However, our discussion also identified some of the other practical issues associated with a low turnover environment.  Succession planning can become more difficult where low turnover is the result of people choosing to work past their retirement dates – since it means more uncertainty about when people will leave.  A practical consideration for many – especially in the public sector – is that previous rules of thumb about unfilled vacancies, used to translate staffing budgets into headcount, may need to be revisited.  The practical consequences might be different for large and small employers.

Turnover also provides some useful functions.  It creates openings that can be used to advance talent within the organisation.  It brings in new people with new skills and new ideas.  And not everybody who leaves – even voluntarily – is a loss.

So there might be more cases where employers look to initiate an exit and this means having policies robust enough to support this and line managers capable of delivering them fairly.  Internal mobility might need to be encouraged where there is low external mobility.  Ways of doing this include secondments, job swaps and more cross-functional team working.

So, yes, you can have too little job turnover - although I wouldn’t say that to a football manager.   

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  • What an interesting discussion and data.   Yes it is possible to have too little staff turnover.    Turnover can be good because it keeps organisations from becoming stale and stagnant, If the turnover is for positive reasons such as individuals moving location, change in personal circumstances, new job etc it may present opportunities for existing staff or for the company to bring in new employees with fresh ideas.    It can change the culture or the organisation.    If staff leave because the company terminates their employment due to poor performance it can send a message to other employees that a.  they won't be 'carrying' the workload of the poor performer and b.  the disciplinary process works and will be used.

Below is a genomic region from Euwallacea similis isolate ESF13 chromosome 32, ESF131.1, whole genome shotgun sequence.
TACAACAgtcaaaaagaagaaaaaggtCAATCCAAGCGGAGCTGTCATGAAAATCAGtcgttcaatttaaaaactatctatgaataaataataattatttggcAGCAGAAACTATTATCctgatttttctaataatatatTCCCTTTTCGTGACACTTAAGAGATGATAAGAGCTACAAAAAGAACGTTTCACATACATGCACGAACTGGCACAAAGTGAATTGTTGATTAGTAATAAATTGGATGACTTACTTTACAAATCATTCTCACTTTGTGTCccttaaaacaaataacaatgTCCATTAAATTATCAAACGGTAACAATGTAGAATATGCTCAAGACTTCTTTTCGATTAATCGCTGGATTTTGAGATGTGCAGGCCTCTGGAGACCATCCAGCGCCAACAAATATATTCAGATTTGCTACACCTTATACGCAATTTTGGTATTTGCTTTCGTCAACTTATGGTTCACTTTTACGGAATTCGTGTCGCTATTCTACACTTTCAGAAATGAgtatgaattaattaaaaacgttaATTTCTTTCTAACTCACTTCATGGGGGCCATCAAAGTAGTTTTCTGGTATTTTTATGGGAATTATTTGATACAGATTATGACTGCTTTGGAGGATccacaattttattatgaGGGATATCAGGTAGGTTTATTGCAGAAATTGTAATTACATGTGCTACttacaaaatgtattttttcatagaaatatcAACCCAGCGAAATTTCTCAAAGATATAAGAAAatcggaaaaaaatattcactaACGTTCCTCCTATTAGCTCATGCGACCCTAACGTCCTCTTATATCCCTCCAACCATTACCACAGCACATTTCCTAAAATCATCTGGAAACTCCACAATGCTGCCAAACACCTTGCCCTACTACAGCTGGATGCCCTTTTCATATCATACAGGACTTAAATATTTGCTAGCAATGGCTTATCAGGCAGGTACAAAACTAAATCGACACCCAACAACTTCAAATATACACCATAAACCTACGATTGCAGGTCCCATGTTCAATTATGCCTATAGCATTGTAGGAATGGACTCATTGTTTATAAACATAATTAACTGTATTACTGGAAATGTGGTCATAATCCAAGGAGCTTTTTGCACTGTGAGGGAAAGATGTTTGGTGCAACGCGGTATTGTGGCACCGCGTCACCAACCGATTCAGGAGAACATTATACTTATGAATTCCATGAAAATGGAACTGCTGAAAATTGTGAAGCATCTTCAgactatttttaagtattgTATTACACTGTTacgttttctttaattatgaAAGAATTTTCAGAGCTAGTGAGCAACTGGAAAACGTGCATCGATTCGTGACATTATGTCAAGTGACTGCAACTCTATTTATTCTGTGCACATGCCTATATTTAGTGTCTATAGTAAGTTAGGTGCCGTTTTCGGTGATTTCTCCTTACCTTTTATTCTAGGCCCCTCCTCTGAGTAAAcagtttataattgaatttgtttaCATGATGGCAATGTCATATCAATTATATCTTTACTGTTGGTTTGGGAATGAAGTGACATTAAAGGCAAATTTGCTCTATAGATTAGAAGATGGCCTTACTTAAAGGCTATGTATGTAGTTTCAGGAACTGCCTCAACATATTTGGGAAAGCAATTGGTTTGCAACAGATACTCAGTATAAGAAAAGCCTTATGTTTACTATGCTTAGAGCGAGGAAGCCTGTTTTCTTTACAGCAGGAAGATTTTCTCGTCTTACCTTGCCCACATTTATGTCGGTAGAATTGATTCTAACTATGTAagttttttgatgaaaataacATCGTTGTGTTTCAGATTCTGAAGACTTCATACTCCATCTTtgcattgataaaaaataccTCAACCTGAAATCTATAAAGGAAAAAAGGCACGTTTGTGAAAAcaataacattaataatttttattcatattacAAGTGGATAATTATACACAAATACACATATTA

• Thanks Lyndon, I think this was the position we reached in Bristol discussing the report - every workplace needs a change of faces from time to time.

  • I have just completed training for a Company in Kuwait. There issue is that no one is leaving their call center as they are one of the best payers in the country. The problem is that after 18 months in the role, enthusiasm and engagement drop and they do enough to get by without getting dismissed. The other issue is that most staff are Kuwaiti and they are very difficult to dismiss. The company wanted advice on how to re-motivate the staff but with having no opportunity to progress upwards as no one in management ever leaves. The company would love some staff retention issues as attraction of candidates is not an issue either as they have a strong EVP.

  • A really interesting insight, it would be fascinating to be able to explore the detail and comparisons between different sizes and types of business. There is plenty of data indicating that new recruits often leave within 18 months, this probably reflects a bias towards the younger more mobile and adaptable segment of the workforce. I would be keen to find out more about the positive and negative impacts of employee turnover for different sizes of business, does anyone know of any studies or research?

  • doing my thesis on benefits of high turnover in some organisations. Your article has been very helpful & insightful.